What’s a Chiropractic Assistant?

After I got out of the US Coast Guard in 2008, I drifted from job to job for several years, unable to find my focus.  I’d never seen a chiropractor, and had only the vaguest notion as to what they did.  Something about spines.

In March of 2016, I was working in fast food (an all-too-common fate for veterans in America), making Subway sandwiches very precisely and quickly with great customer service and hating every minute of it.  At the same time, I was bombarding every business in town with a blanket campaign of targeted resumes and applications.  My then-fiance was working hard in corporate retail at the time (another soul-sucking field if ever there was one), and together we were able to pair our meager finances and scrape out a living one month at a time.

One day, I went and interviewed for a position at an eye clinic, which was in one of those professional buildings where several medical people have private offices.  As I came downstairs after the interview, I saw that one of the downstairs offices had a sign up saying they were hiring.  They hadn’t posted anything on the Job Center website, so I hadn’t seen the opening.  Since I was looking for any work, I went inside.

What I felt when I walked in was a stagnating, dying place.  You couldn’t really call it a business.  Half the lights were off.  There was no-one at the front desk, just a sign asking people to sign in and the doctor would be with them soon.  It was deathly still and quiet, actually a little creepy to walk into.  [Dr. B would like me to clarify that the practice was technically closed for lunch at the time.]  But I saw signs here and there that this had once been a bustling, positive place.  It was in the signs and educational materials on the wall.  I could tell that people who actually cared worked here at one time, and I hoped that the doctor was one of them.

I interviewed with the doctor, and we seemed to get along pretty well.  There were some somewhat unusual questions for a job interview, such as “what is your definition of health” and “tell me a funny story”.  As it turns out, chiropractors are an odd bunch, but I’ll talk about that later.  After some initial stiffness, I found him to be warm and personable.  I started to catch myself investing emotionally in the idea of working at a place of healing, and by the time he called to say he wanted to hire me a few days later, it came as an immense relief and a triumph.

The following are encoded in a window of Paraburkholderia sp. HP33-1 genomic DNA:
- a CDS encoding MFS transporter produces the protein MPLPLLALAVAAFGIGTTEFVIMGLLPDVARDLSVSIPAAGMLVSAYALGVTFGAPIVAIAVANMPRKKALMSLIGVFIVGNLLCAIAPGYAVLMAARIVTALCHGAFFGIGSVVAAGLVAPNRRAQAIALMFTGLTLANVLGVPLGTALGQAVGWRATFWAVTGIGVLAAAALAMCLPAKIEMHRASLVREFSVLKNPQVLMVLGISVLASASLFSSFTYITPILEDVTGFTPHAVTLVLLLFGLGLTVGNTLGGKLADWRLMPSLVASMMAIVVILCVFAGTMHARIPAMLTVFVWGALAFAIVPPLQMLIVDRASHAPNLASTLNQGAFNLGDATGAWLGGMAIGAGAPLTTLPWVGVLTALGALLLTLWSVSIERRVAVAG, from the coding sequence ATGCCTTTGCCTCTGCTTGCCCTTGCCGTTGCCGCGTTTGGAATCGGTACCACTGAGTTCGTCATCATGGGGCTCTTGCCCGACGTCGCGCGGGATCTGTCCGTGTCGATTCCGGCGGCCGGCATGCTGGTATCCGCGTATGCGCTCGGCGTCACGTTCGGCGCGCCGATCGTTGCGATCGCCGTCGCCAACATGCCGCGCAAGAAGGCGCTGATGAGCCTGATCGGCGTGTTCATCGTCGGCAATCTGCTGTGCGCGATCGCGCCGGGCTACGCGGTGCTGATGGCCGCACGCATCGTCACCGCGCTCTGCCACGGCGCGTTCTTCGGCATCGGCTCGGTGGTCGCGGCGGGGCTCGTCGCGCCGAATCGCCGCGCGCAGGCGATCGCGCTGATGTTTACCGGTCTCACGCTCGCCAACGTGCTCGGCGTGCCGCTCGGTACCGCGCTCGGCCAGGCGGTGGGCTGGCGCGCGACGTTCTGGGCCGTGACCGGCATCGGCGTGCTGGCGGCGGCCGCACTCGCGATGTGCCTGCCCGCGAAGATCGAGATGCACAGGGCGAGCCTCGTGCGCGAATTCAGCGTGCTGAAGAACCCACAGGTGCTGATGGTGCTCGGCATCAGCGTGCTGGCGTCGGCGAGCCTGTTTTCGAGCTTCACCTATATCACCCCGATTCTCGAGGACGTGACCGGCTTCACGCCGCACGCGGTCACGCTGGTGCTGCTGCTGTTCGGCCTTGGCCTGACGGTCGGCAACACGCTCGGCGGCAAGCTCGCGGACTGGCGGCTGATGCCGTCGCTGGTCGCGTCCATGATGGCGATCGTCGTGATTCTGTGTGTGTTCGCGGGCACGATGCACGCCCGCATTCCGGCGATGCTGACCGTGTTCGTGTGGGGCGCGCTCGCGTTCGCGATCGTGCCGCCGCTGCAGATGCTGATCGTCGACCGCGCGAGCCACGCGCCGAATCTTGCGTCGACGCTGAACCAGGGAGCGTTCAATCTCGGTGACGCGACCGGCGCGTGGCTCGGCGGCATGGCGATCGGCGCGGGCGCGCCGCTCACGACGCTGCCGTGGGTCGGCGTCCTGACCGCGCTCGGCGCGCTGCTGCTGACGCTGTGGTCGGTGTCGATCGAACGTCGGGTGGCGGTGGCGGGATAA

I went to work immediately, and as I look around now from the front desk, I see a business I’m proud to say I helped revive.  In a general sense, that’s what a Chiropractic Assistant is: the difference between a live clinic and a dead one.  Or one closed for lunch, I suppose.

The CA is what animates the practice and gives it its life and character.  “Chiropractic Assistant” is a misleading title; basically, if it’s NOT chiropractic, that’s what we do.

I run the front desk, sure.  But I’m also an office manager, a billing manager, a PR and marketing manager.  I’m the janitor, the mail girl, and the insurance and coding specialist.  I audit patient accounts, and help the doctor write his SOAP notes.  I’m the first one there in the morning, though the doctor often stays later than I do.

There are plenty of chiropractors who only employ one CA, but I think most offices have more.  Not everyone can handle the workload of being the only CA in a clinic, for one thing.  However, being in this situation has shown me my career, my calling.  I’d like to share my insights and experiences with you.

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